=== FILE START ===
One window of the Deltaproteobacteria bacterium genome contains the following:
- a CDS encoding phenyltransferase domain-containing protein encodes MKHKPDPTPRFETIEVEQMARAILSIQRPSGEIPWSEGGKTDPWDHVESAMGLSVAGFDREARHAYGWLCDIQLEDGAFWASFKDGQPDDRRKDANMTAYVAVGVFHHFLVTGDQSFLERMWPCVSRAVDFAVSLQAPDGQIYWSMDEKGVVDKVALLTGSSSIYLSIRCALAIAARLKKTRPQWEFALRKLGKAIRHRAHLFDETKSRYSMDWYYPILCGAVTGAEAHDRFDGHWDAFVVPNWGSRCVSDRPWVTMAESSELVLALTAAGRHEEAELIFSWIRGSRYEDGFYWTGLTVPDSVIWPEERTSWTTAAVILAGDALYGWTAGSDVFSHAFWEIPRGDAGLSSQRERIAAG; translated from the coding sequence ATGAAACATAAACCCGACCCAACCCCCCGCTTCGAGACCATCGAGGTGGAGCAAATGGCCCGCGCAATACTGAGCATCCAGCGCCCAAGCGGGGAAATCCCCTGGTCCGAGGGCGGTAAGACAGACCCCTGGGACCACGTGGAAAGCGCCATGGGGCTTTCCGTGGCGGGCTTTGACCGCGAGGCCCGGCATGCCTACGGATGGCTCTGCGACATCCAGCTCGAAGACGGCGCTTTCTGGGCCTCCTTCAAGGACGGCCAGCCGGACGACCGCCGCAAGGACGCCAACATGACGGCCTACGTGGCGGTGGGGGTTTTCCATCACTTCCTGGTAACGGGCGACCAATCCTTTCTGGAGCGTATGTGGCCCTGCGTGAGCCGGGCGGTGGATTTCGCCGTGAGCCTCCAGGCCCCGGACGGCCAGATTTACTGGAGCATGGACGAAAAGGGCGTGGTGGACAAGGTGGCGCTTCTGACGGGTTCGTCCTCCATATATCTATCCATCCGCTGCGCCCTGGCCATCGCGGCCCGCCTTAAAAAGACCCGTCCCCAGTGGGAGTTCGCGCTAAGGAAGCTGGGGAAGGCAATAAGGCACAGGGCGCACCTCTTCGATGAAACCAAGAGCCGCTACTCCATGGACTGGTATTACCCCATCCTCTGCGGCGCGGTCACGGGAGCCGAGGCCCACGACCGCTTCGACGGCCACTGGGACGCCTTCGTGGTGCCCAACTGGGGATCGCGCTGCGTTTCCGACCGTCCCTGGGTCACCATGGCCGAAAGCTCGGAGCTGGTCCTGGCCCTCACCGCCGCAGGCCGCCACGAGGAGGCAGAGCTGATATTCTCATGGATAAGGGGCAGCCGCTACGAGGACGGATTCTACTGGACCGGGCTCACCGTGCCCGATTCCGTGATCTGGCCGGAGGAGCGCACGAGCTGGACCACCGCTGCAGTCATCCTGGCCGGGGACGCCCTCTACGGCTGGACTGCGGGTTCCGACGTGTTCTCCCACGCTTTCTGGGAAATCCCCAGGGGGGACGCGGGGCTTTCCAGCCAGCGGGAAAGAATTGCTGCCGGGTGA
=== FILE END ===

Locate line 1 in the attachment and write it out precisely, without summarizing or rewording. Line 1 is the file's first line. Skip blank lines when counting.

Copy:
One window of the Deltaproteobacteria bacterium genome contains the following: